- Title IV provides a much‐needed update to Regulation A and Tier 2 will likely prove to be valuable. However, a better solution would have been to provide full federal preemption for all offerings under the exemption. It is unclear what benefit state review of these offerings provides and, for any offering, merit review is anathema to a properly functioning market, as demonstrated by Massachusetts’s regulators’ inability to recognize the value in the Apple IPO.
- Titles V and VI will assist companies by making the decision to go public one that the company can make based on its own business needs, although it is unclear that requiring a company to go public at any point provides benefits either to the company, its shareholders, or the market as a whole.
Clearly, the JOBS Act is not all that is needed to provide robust growth in the small‐business sector. As new technology emerges and innovation in connecting investors with issuers follows, additional changes will be needed. The JOBS Act, however, provides a useful template for how regulators can work to accommodate regulation to the needs of the market instead of the other way around. Instead of approaching new technology as a jungle that needs to be tamed by government intervention, a better approach, attempted but not fully realized in the JOBS Act, would be for regulators to look for ways to remove obstacles to economic growth. This is especially true in the small‐business sector, where firm diversity and quick proliferation of new ideas requires equally nimble financial solutions.
A. Appendix: Summary of Policy Recommendations
The SEC should:
- Establish a process for determining whether disclosures required as part of the IPO process are valuable to the market and whether their value merits the burden of compliance.
- Use this process to conduct a review of the current IPO process, with the goal of repealing requirements that are unduly burdensome.
- Conduct regular reviews of existing and new requirements using these criteria, repealing requirements that are unduly burdensome.
Eliminate the accredited/non‐accredited investor distinction or, if that is not possible, Congress should:
- Broaden the current definition of accredited investor to include individuals who can demonstrate through a brief and simple test an understanding of basic finance and investment concepts.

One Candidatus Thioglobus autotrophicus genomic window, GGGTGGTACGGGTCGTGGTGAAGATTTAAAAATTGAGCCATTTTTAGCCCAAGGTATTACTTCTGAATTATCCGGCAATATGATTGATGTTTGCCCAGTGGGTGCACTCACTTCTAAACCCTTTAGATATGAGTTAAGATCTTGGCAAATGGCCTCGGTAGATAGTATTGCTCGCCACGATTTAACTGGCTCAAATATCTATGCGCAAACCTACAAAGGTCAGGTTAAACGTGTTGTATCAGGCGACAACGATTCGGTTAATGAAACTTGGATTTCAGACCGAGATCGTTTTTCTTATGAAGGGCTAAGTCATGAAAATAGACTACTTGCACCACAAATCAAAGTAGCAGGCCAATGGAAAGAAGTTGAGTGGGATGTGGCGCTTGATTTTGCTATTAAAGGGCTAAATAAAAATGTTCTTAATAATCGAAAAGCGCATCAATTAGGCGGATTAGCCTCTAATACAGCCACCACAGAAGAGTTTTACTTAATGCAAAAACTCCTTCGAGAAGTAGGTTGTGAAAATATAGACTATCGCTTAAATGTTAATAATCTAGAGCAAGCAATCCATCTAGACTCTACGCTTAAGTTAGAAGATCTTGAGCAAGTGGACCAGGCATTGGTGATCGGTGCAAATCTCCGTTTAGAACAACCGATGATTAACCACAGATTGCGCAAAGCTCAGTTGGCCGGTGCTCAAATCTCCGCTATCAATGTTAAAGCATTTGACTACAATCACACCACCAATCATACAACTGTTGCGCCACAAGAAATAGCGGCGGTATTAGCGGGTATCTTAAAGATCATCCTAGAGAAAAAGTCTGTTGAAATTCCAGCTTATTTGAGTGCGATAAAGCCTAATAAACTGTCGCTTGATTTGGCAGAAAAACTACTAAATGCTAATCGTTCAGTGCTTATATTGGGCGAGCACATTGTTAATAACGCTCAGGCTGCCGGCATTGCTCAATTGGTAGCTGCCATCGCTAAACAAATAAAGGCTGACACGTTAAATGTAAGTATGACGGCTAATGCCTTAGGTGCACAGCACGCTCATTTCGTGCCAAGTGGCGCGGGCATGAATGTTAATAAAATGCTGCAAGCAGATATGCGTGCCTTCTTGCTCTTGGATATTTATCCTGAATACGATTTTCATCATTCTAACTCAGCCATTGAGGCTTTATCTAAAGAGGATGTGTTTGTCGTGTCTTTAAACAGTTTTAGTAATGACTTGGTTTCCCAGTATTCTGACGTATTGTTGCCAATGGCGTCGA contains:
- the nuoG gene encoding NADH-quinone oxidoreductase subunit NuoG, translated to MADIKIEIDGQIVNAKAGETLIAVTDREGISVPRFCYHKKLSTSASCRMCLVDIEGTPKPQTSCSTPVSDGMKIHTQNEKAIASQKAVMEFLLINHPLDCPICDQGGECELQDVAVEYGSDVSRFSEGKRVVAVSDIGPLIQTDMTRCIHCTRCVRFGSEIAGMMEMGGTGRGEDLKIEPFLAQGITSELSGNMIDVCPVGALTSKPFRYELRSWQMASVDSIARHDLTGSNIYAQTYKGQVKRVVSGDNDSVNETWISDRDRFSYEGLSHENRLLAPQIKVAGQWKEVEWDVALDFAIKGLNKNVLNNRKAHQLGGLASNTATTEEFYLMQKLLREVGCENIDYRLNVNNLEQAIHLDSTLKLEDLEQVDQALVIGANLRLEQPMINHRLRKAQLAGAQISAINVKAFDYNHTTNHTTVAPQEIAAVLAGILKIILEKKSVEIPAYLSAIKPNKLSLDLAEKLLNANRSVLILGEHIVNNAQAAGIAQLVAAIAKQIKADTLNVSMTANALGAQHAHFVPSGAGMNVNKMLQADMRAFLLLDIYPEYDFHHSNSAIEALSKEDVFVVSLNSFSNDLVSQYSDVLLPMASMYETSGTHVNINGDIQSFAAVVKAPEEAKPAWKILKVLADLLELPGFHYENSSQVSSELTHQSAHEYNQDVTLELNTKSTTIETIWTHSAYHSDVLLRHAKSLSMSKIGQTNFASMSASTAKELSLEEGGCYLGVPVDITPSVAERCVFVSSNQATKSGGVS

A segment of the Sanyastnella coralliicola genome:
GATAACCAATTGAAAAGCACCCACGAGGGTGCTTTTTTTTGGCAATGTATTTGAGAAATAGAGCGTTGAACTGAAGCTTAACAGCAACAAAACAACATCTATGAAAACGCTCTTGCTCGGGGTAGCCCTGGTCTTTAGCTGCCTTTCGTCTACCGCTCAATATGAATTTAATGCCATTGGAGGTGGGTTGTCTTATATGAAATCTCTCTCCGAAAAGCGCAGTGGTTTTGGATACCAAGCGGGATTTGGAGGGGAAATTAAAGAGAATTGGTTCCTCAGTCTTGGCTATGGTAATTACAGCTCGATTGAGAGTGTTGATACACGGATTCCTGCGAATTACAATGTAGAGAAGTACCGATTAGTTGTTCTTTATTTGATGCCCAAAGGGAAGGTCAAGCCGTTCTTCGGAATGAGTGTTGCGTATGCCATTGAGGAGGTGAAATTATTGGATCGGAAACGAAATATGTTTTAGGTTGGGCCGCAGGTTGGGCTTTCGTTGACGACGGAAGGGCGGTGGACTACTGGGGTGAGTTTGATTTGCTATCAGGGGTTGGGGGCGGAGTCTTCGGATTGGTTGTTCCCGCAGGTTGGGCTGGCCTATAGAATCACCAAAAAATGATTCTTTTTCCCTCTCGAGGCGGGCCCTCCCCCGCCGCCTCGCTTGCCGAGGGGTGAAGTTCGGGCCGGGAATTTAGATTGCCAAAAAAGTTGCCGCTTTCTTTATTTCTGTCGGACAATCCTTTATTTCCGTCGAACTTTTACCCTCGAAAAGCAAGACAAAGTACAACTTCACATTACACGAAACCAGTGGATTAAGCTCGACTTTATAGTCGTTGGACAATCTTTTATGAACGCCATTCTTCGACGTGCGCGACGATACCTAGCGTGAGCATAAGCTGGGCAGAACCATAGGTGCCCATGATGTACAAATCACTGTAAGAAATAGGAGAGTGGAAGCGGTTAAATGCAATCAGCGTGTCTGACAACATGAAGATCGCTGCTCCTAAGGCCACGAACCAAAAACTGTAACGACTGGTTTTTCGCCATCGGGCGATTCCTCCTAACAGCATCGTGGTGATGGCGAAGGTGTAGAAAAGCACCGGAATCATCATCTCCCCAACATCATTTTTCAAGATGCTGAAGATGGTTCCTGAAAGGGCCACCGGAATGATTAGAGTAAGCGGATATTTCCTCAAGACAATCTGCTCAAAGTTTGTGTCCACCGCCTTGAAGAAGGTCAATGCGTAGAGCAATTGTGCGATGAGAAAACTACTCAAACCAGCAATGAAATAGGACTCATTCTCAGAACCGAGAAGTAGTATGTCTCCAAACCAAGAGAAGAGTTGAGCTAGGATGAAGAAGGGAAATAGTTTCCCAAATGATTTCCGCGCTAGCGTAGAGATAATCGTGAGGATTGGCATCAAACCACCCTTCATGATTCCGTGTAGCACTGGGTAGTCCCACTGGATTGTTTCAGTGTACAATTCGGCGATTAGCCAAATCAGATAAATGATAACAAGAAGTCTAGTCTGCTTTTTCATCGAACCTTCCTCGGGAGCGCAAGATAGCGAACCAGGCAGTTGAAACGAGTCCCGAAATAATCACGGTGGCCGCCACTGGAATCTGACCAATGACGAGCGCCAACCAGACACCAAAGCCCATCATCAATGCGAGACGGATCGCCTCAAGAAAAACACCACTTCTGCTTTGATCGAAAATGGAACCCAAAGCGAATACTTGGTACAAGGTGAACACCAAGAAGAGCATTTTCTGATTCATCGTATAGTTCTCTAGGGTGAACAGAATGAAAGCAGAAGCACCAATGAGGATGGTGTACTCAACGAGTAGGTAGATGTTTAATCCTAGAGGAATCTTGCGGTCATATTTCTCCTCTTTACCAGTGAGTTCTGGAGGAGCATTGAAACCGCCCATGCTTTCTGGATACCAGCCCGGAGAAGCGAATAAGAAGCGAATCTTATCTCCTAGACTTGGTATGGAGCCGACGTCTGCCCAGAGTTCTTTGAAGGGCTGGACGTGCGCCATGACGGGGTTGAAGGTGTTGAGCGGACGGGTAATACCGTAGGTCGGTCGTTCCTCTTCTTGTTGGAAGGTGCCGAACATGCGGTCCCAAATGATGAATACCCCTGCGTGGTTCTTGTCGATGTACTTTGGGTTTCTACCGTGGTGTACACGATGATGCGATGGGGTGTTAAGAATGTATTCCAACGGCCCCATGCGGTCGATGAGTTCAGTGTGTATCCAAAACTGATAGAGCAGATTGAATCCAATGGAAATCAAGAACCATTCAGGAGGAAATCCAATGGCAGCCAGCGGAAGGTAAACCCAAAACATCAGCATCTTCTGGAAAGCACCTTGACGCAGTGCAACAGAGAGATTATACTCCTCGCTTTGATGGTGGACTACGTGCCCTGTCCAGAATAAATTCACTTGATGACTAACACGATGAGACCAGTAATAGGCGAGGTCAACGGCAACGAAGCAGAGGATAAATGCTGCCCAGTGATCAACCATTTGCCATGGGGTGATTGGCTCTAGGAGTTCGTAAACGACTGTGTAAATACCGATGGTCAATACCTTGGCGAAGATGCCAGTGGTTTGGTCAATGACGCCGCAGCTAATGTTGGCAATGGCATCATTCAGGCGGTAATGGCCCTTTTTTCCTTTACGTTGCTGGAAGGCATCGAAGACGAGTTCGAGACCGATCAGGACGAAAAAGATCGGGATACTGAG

- Create a new category that would include individuals who can demonstrate, through work experience, a professional qualification, or a university‐level degree in a relevant field, knowledge of a specific industry. These individuals would be eligible to invest in companies within each individual’s area of expertise.
- Permit the primary residence to be included in the calculation of accredited investors’ assets.
- Create a de minimis exemption for offerings under $500,000 that would require no filings with, or disclosures to, the SEC. Restrictions on how much an investor can invest and/or on advertising of the offering could be included if necessary.
- Lift the restriction on crowdfunding investment companies and create an exemption under the Investment Company Act to permit such funds to operate with limited registration and disclosure requirements.
The SEC should:
- Remove the conditionality from the 12(g) exemption to ensure that any securities properly issued under Regulation CF remain exempt, regardless of the issuer’s compliance with ongoing disclosure requirements (or anything else).
The SEC should:
- Extend federal preemption to all offerings under Regulation A.
- Provide explicit federal preemption of state Blue Sky laws for transactions in the secondary market by registered broker‐dealers for securities properly issued under Regulation A.
- Apply the disclosure regime currently applicable to Tier 1 offerings to Tier 2 offerings.
Titles V and VI
- Congress should repeal the requirement that companies must register once they have reached a certain shareholder and asset threshold.
Table B.1. Summary of Offerings Discussed in This Paper
1. White House Office of the Press Secretary, “Remarks by the President on the Economy,” news release, May 13, 2010,